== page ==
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Radiation therapy uses high energy x-rays or particles to kill tumor cells. For this type of treatment, you'll see a doctor called a radiation oncologist. Radiation is directed at the tumor from a source outside the body.
Radiation therapy may be recommended to treat a pituitary tumor if:
Radiation therapy can work well, especially in controlling tumor growth. However, it tends to work more slowly in controlling excess pituitary hormone production. It can often take months or even years before excess hormone production is fully controlled.
Radiation therapy is much like getting an x-ray, but the doses of radiation used are much stronger.
Before your treatments start, the radiation team will get imaging tests such as MRI scans to map out the exact location, size, and shape of the tumor. This planning session, called simulation, is used to determine the correct angles for aiming the radiation beams, the shape of the beams, and the proper dose of radiation.
The treatment itself is not painful. You lie on a special table while a machine delivers the radiation from precise angles. Each session typically lasts about 15 to 30 minutes. Much of that time is spent making sure you are in the right position so the radiation is aimed correctly. The actual time you're getting the treatment is much shorter.
The main ways to give radiation therapy for pituitary tumors are:
The choice of which one to use depends on factors such as the size and location of the tumor, if the tumor is making excess hormones, and the availability of nearby treatment facilities.
In this approach, the total dose of radiation is broken up (fractionated) into smaller doses, which are usually given 5 times a week over 4 to 6 weeks.
Higher doses of radiation can damage normal brain tissue, so doctors try to deliver the radiation to the tumor while giving the lowest possible dose to normal surrounding brain areas. Some newer techniques can help doctors focus the radiation more precisely.
Intensity modulated radiation therapy (IMRT): IMRT is an advanced form of 3D radiation therapy. It uses the results of imaging tests such as MRI and special computers to map the location of the tumor precisely. Then a computer-driven machine moves around the patient to deliver the radiation. IMRT lets the doctor shape the radiation beams and aim them at the tumor from many angles. The intensity (strength) of the beams can also be adjusted to limit the dose reaching nearby normal tissues. This may mean fewer side effects. Many major hospitals and cancer centers now use IMRT.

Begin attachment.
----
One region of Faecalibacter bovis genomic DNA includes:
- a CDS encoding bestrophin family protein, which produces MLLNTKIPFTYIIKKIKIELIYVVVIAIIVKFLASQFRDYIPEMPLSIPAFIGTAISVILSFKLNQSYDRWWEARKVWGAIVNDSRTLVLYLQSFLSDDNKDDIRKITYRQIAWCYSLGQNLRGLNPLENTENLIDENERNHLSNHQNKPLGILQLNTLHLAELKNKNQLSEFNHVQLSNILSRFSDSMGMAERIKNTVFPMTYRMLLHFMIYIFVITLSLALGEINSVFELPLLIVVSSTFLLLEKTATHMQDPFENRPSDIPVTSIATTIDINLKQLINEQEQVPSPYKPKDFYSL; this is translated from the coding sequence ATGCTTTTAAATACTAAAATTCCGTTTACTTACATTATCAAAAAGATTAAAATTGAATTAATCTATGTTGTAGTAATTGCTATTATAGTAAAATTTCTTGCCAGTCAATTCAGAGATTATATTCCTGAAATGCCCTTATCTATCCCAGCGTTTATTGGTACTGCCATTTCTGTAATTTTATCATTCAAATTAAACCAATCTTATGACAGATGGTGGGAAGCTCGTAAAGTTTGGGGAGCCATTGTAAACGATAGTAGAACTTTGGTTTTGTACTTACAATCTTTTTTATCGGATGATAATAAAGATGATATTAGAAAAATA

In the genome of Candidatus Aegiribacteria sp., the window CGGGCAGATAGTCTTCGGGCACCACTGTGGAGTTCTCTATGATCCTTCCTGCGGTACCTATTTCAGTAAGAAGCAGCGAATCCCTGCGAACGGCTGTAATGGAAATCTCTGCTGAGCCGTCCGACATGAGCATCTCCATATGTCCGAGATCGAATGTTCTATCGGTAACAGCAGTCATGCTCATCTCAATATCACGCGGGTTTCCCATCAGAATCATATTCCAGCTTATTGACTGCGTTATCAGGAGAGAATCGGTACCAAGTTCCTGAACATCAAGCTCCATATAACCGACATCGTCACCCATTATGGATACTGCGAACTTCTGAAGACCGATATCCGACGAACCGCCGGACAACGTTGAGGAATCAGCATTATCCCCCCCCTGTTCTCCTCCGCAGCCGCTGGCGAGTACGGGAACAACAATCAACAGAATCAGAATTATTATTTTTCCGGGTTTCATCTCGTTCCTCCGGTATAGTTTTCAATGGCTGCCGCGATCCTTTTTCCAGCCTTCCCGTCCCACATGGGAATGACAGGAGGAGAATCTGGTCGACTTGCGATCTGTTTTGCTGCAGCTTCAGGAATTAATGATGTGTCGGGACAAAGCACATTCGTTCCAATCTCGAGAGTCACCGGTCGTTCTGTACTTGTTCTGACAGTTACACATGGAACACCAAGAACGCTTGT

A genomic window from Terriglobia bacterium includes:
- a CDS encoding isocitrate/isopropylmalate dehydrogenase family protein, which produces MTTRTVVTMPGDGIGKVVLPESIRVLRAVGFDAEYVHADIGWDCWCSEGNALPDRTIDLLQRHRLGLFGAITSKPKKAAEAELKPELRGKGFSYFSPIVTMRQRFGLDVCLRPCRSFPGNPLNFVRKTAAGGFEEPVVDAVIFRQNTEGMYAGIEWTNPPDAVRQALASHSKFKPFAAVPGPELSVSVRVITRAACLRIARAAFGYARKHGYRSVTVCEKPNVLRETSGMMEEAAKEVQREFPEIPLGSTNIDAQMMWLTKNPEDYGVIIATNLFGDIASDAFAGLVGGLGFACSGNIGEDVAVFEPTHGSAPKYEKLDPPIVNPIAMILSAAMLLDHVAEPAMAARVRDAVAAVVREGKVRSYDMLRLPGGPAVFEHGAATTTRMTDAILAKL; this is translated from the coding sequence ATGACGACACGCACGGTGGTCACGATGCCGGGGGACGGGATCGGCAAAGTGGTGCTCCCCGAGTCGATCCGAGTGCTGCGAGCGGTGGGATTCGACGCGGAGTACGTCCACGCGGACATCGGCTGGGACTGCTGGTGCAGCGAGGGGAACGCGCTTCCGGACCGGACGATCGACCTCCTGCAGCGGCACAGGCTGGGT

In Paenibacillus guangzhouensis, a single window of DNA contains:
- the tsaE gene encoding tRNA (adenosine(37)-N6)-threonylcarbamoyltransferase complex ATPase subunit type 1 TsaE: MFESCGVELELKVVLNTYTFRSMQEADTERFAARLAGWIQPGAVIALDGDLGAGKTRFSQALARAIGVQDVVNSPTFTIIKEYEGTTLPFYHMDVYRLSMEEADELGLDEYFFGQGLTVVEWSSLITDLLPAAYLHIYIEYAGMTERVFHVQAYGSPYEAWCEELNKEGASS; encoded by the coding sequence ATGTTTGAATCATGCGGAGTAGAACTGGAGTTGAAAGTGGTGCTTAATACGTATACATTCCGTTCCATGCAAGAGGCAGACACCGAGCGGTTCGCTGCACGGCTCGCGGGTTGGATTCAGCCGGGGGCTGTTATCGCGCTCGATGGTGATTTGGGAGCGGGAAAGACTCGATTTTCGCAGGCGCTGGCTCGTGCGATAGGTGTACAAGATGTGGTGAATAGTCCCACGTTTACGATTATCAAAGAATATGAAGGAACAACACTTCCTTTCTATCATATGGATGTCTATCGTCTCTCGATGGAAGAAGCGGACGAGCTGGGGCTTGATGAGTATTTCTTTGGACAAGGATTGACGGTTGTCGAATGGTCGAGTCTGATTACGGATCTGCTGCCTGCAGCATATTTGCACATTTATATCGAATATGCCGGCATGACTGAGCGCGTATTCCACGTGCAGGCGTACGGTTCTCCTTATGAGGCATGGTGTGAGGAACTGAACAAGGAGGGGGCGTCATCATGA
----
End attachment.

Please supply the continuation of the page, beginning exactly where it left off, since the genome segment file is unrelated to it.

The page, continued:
Proton beam radiation therapy: This form of treatment uses beams of protons rather than x-rays to kill tumor cells. Protons are positive parts of atoms.
Unlike x-rays, which release energy both before and after they hit their target, protons cause little damage to tissues they pass through and only release their energy after traveling a certain distance. Doctors can use this property to deliver more radiation to the tumor with less damage to normal brain tissue.
Proton beam radiation therapy requires highly specialized equipment and isn't available everywhere – there are a limited number of proton beam centers in the United States at this time.
This type of treatment delivers a large, precise radiation dose to the tumor area, either in one treatment session (for SRS) or in a few sessions (for SRT). There is no actual surgery in this treatment. Radiosurgery targets the tumor precisely, limiting the radiation exposure to nearby structures and the rest of the brain.
A head frame might be attached to the skull to help aim the radiation beams. (Sometimes a mesh face mask is used to hold the head in place instead.) Once CT or MRI scans have shown the exact location of the tumor, radiation is focused on it from many different angles.
SRS typically delivers the whole radiation dose in one session, though it may be repeated if needed. For SRT (sometimes called fractionated radiosurgery), doctors give the radiation in several treatments to deliver the same or a slightly higher dose.
The benefits of stereotactic radiation are usually seen a bit sooner than with other forms of radiation therapy, but it can still take months to be fully effective.
Unfortunately, this therapy might not be a good option for tumors that are very close to the optic nerves. It also might not be helpful for tumors that have an unusual shape.
Radiation therapy can sometimes affect nearby normal structures, which can lead to side effects. For example:
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Lee CC, Kano H, Yang HC, et al. Initial Gamma Knife radiosurgery for nonfunctioning pituitary adenomas. J Neurosurg. 2014;120(3):647-654.
Li X, Li Y, Cao Y, et al. Safety and efficacy of fractionated stereotactic radiotherapy and stereotactic radiosurgery for treatment of pituitary adenomas: A systematic review and meta-analysis. J Neurol Sci. 2017;372:110-116.
Loeffler JS, Shih HA. Radiation therapy for pituitary adenomas. UpToDate. 2022. Accessed at https://www.uptodate.com/contents/radiation-therapy-of-pituitary-adenomas on August 4, 2022.
National Cancer Institute. Physician Data Query (PDQ). Pituitary Tumors Treatment. 2020. Accessed at https://www.cancer.gov/types/pituitary/hp/pituitary-treatment-pdq on August 16, 2022.
van Westrhenen A, Muskens IS, Verhoeff JJC, Smith TRS, Broekman MLD. Ischemic stroke after radiation therapy for pituitary adenomas: A systematic review. J Neurooncol. 2017 Jun 28.
Last Revised: October 10, 2022